Work the Stretch
The key with calf work is to hold the stretch (toes toward shins) portion of each rep for 5 seconds. Why? The Achilles tendon is the thickest tendon in the body. It’s built to handle the weight of your entire body through movement. From casual walking to dynamic and explosive movements like sprinting and jumping, the Achilles tendon has to be able to handle the torque and tension.
Avoid that bouncy rep execution that most gym bruhs use when they train calves. You know what I’m talking about. Don’t get on a calf machine and do the thing where you rock your feet up and down.
Sure, the calves might get a bit of a burn if you do this for long enough, but that doesn’t mean a whole lot. And the feedback from your crappy calf development should be telling you that.
With bouncy reps, the Achilles tendon is basically saying, “Don’t worry gastrocnemius, I got this.” So it’s important to hold the stretch portion of each rep because it eliminates the stretch reflex, and it makes the gastroc do the great majority of the work during the exercise. We’re forcing the Achilles to go, “Hey bruh, it’s all you on this one.”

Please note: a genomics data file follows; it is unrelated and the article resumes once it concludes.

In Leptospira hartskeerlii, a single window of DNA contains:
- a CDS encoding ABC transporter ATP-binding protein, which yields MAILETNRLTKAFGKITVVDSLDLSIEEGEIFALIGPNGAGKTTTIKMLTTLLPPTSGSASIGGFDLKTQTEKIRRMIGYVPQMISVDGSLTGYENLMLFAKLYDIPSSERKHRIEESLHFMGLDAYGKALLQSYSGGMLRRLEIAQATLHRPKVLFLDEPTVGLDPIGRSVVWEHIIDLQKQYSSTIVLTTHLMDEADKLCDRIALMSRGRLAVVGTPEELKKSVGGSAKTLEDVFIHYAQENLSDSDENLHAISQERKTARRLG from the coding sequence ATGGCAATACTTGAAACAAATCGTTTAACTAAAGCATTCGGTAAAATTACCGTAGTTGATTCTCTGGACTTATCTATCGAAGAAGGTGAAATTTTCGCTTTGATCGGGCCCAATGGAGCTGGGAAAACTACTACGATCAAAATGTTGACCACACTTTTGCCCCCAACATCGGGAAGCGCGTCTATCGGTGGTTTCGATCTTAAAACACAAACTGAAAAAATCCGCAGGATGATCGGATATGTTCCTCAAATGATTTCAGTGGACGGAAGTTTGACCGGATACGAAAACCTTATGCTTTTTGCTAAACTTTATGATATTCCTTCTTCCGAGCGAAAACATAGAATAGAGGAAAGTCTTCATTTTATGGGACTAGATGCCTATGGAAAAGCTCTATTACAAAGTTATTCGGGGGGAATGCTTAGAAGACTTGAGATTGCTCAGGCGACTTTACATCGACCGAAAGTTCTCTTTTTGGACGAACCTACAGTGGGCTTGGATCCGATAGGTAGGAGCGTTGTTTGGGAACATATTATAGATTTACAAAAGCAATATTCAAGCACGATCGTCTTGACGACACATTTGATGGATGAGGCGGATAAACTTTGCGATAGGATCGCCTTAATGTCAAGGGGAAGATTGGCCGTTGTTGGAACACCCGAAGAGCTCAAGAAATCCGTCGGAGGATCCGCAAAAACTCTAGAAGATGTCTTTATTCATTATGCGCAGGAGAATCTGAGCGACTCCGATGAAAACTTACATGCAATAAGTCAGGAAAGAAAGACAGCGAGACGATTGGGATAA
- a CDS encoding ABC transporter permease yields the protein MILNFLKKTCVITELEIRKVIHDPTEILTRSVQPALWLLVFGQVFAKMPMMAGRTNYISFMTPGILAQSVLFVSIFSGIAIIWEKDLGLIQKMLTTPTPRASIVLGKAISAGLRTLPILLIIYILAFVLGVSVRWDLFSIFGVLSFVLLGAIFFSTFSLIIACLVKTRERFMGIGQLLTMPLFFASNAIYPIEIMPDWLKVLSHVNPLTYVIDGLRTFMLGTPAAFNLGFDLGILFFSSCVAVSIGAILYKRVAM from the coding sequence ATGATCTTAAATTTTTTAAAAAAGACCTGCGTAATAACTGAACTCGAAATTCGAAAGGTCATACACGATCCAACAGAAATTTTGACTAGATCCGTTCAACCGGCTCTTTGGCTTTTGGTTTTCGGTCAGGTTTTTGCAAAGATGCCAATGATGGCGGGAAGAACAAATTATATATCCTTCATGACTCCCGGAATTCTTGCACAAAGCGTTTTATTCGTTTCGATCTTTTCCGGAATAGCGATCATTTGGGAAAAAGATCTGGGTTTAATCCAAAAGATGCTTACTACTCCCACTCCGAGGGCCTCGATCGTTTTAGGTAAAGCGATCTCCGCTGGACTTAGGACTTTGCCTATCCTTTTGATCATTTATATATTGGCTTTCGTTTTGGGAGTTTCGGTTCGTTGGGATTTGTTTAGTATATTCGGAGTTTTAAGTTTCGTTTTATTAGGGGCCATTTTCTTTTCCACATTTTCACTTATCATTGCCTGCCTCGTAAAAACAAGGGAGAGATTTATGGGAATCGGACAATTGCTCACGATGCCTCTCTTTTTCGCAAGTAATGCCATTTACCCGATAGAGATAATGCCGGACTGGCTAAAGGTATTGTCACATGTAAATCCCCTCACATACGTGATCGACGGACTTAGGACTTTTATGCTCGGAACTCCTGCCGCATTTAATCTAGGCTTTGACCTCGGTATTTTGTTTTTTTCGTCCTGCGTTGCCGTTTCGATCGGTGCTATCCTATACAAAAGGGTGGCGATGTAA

Loaded stretching like this does a fine job of getting a stubborn muscle to perk up and grow; it naturally increases the amount of time under tension within a working set.
Now that you’re maximizing the lengthening portion of each rep, let’s talk about how to maximize the concentric or lifting portion.
Roll to the Big Toe and Hold
Once you transition into the concentric part of the rep, the key there is to maximize the peak contraction. We want to get the calf to get as “short” as possible. Roll your feet foot inwards, toward the big toe.
Think about ballerina calves. They don’t spend a lot of time lengthening the calves with a stretch in comparison to how much time they spend with their weight on their big toes (literally). So their calves remain in a maximally shortened position and work from a peak contraction state most of the time. So there’s enormous value in maximizing that position in your calf movements.
Once you’ve rolled onto the big toe, hold that peak contraction for 3 seconds before lowering.